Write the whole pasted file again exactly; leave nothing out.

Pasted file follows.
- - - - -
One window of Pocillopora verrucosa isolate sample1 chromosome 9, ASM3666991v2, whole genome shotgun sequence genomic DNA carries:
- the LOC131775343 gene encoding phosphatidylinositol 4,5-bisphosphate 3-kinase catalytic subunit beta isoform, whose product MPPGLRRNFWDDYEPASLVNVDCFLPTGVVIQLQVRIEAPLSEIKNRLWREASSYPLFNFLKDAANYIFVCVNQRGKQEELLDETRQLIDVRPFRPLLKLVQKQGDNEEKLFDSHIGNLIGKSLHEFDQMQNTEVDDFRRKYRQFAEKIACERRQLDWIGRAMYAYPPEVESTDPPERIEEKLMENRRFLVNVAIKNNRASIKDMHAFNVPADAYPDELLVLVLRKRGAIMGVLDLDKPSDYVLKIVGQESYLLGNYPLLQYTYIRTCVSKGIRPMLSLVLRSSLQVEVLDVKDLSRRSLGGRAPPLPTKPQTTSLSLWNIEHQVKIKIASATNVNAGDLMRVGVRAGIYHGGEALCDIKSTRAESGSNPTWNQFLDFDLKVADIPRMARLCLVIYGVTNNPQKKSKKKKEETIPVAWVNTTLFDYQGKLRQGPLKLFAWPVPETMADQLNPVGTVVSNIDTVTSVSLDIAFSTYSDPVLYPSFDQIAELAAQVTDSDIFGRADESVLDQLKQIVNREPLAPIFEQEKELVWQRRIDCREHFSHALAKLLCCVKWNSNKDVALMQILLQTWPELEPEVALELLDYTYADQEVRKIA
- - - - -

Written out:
One window of Pocillopora verrucosa isolate sample1 chromosome 9, ASM3666991v2, whole genome shotgun sequence genomic DNA carries:
- the LOC131775343 gene encoding phosphatidylinositol 4,5-bisphosphate 3-kinase catalytic subunit beta isoform, whose product MPPGLRRNFWDDYEPASLVNVDCFLPTGVVIQLQVRIEAPLSEIKNRLWREASSYPLFNFLKDAANYIFVCVNQRGKQEELLDETRQLIDVRPFRPLLKLVQKQGDNEEKLFDSHIGNLIGKSLHEFDQMQNTEVDDFRRKYRQFAEKIACERRQLDWIGRAMYAYPPEVESTDPPERIEEKLMENRRFLVNVAIKNNRASIKDMHAFNVPADAYPDELLVLVLRKRGAIMGVLDLDKPSDYVLKIVGQESYLLGNYPLLQYTYIRTCVSKGIRPMLSLVLRSSLQVEVLDVKDLSRRSLGGRAPPLPTKPQTTSLSLWNIEHQVKIKIASATNVNAGDLMRVGVRAGIYHGGEALCDIKSTRAESGSNPTWNQFLDFDLKVADIPRMARLCLVIYGVTNNPQKKSKKKKEETIPVAWVNTTLFDYQGKLRQGPLKLFAWPVPETMADQLNPVGTVVSNIDTVTSVSLDIAFSTYSDPVLYPSFDQIAELAAQVTDSDIFGRADESVLDQLKQIVNREPLAPIFEQEKELVWQRRIDCREHFSHALAKLLCCVKWNSNKDVALMQILLQTWPELEPEVALELLDYTYADQEVRKIA